Purple-flowering raspberry is quite distinctive from most Rubus species, in that it lacks thorns and has perennial (rather than biennial) canes. This will come as a delight to anyone who has tended cultivated raspberries (most of which are hybrids of a European species and a North American one) that require yearly pruning, a process that typically involves several ensnarements and a small blood sacrifice.
The Enchanting Purple-Flowering Raspberry
Adapted from our eNews
Rubus odoratus is a long-blooming, thornless raspberry with striking magenta flowers. Commonly known as purple-flowering raspberry, this shrub has large (up to 10 in wide), maple-shaped leaves that are a fresh bright green color and soft to the touch. Its fragrant flowers, which bloom in June and July, can easily be mistaken for wild roses at a passing glance. Like roses, they have a mass of dense yellow anthers at their center that are an excellent source of pollen for many insects, including at-risk bumblebee species. These blossoms are somewhat self-fertile, so a single bush will still produce some fruit. These red berries are flatter and rounder than a cultivated raspberry, but still tasty and quite popular with birds and mammals (including humans!). Plants in the genus Rubus are also valuable host plants, supporting the caterpillars of over 150 species of moths and butterflies, which means they can be an excellent food source for birds before and after the berries are gone.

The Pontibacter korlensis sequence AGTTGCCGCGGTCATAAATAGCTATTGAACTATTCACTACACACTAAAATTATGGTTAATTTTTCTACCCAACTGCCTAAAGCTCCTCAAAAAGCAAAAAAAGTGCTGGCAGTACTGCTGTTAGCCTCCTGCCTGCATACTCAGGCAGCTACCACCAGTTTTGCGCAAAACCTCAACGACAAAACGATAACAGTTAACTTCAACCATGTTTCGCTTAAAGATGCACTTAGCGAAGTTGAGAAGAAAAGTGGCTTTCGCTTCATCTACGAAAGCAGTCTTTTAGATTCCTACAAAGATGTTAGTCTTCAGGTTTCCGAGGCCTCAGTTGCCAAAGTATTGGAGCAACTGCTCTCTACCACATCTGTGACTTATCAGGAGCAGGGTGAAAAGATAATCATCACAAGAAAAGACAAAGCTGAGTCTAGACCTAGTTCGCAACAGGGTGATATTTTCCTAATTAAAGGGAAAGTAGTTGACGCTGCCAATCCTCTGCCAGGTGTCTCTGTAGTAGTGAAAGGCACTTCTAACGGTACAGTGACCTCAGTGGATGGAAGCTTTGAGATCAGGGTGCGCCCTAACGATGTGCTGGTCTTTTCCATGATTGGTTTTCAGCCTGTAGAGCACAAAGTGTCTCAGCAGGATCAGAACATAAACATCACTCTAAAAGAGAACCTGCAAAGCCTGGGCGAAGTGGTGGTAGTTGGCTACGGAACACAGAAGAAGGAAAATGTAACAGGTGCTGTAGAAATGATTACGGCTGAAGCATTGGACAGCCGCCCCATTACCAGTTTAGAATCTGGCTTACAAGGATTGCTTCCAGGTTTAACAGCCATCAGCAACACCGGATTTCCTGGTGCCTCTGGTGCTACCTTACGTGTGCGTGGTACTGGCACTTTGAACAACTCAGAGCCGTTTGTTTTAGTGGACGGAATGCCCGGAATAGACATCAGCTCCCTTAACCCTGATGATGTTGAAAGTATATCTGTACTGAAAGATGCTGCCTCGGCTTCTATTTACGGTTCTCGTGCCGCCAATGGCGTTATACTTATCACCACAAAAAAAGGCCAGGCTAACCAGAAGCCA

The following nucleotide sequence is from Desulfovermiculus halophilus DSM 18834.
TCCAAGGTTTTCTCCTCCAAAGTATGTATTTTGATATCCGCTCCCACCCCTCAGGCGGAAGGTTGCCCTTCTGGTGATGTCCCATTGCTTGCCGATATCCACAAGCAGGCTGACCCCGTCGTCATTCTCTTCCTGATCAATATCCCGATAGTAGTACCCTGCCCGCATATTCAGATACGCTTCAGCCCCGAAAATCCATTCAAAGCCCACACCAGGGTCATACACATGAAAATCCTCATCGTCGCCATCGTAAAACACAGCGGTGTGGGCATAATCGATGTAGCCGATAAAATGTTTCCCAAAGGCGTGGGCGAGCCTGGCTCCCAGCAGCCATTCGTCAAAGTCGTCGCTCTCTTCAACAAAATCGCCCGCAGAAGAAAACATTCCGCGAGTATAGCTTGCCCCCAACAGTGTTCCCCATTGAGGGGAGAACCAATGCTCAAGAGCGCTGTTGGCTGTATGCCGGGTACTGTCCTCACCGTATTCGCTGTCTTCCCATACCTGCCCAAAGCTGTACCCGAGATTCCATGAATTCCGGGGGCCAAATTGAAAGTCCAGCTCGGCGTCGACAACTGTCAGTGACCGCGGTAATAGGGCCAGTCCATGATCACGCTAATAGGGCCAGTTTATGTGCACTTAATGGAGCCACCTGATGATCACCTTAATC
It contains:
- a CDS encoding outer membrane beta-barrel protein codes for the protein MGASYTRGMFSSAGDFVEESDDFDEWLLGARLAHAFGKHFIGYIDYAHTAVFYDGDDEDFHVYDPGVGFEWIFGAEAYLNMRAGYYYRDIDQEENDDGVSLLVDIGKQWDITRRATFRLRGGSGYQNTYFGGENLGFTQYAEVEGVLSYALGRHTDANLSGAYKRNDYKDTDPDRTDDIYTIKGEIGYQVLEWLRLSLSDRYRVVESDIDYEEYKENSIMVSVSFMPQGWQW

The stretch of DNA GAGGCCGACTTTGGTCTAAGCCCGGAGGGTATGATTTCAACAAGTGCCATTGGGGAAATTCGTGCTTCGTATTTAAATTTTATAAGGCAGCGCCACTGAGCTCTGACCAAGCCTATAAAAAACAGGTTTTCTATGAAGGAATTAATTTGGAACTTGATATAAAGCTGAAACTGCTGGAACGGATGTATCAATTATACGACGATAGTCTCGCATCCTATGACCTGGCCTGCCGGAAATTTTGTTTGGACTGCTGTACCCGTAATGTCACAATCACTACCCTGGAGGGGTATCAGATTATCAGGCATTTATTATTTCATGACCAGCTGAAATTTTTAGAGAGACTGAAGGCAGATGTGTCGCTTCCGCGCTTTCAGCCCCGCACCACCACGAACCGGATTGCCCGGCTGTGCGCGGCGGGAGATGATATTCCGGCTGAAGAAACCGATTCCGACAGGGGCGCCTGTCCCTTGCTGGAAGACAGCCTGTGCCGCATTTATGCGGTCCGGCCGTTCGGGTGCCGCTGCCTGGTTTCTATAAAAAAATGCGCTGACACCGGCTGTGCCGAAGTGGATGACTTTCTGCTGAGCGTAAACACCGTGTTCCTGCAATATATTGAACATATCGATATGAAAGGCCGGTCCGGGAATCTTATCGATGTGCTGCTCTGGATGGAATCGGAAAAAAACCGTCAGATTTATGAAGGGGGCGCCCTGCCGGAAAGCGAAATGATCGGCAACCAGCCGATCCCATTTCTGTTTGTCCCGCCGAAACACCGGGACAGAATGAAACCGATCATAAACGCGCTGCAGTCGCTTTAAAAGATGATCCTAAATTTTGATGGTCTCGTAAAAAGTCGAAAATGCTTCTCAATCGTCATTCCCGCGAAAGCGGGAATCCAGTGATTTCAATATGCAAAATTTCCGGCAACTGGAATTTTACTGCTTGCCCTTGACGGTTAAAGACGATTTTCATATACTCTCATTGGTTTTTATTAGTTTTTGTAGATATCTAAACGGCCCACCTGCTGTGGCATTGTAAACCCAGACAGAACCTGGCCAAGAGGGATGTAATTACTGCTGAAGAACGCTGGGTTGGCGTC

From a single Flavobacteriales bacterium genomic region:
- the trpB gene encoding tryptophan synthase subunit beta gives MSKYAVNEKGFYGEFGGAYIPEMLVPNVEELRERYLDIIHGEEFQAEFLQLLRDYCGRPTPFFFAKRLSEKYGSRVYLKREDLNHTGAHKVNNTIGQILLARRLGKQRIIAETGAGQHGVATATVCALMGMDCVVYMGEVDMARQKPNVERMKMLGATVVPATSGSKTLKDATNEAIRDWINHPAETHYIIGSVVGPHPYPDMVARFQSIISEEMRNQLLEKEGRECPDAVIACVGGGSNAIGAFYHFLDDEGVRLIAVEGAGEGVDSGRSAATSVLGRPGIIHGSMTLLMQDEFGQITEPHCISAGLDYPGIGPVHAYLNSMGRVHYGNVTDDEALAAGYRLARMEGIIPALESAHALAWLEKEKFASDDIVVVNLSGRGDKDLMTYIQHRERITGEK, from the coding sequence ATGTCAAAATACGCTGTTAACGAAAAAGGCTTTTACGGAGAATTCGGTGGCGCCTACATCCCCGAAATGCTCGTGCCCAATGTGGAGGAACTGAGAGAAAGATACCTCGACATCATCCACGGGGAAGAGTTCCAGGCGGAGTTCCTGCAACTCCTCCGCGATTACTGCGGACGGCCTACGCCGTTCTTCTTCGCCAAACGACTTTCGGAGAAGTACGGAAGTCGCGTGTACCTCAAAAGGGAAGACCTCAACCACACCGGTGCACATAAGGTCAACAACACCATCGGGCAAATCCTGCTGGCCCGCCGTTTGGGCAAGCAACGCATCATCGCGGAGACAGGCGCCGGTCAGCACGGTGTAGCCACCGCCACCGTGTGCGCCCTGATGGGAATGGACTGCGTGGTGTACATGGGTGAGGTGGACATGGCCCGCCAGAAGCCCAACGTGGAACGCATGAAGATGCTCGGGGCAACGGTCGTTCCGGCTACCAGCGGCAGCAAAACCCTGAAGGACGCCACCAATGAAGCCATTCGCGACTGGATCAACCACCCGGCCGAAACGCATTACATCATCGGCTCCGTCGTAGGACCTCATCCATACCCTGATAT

Though it is typically found growing wild in moist forests, purple-flowering raspberry will thrive in a wide range of conditions in a garden setting. It is quite shade tolerate, but also grows well in full sun with moist to average soil. Its fuzzy, arching stems reach 3 - 4 ft tall and sucker to form a mounded colony 4 - 8 ft wide. Unlike most raspberry/ blackberry species, whose second-year canes die after they flower and fruit, R. odoratus canes will continue to grow and bloom for 3 - 4 years. Like other Rubus species, this is a vigorous plant that should be put in a spot where it will have room to spread. Given this aggressive habit and its broad leaves, it will outcompete shorter plants, and can be used to shade out weeds.
Purple-flowering raspberry is an enchanting addition to any landscape not only for its eye-catching looks but for the steady flow of buzzing and fluttering life that it will attract.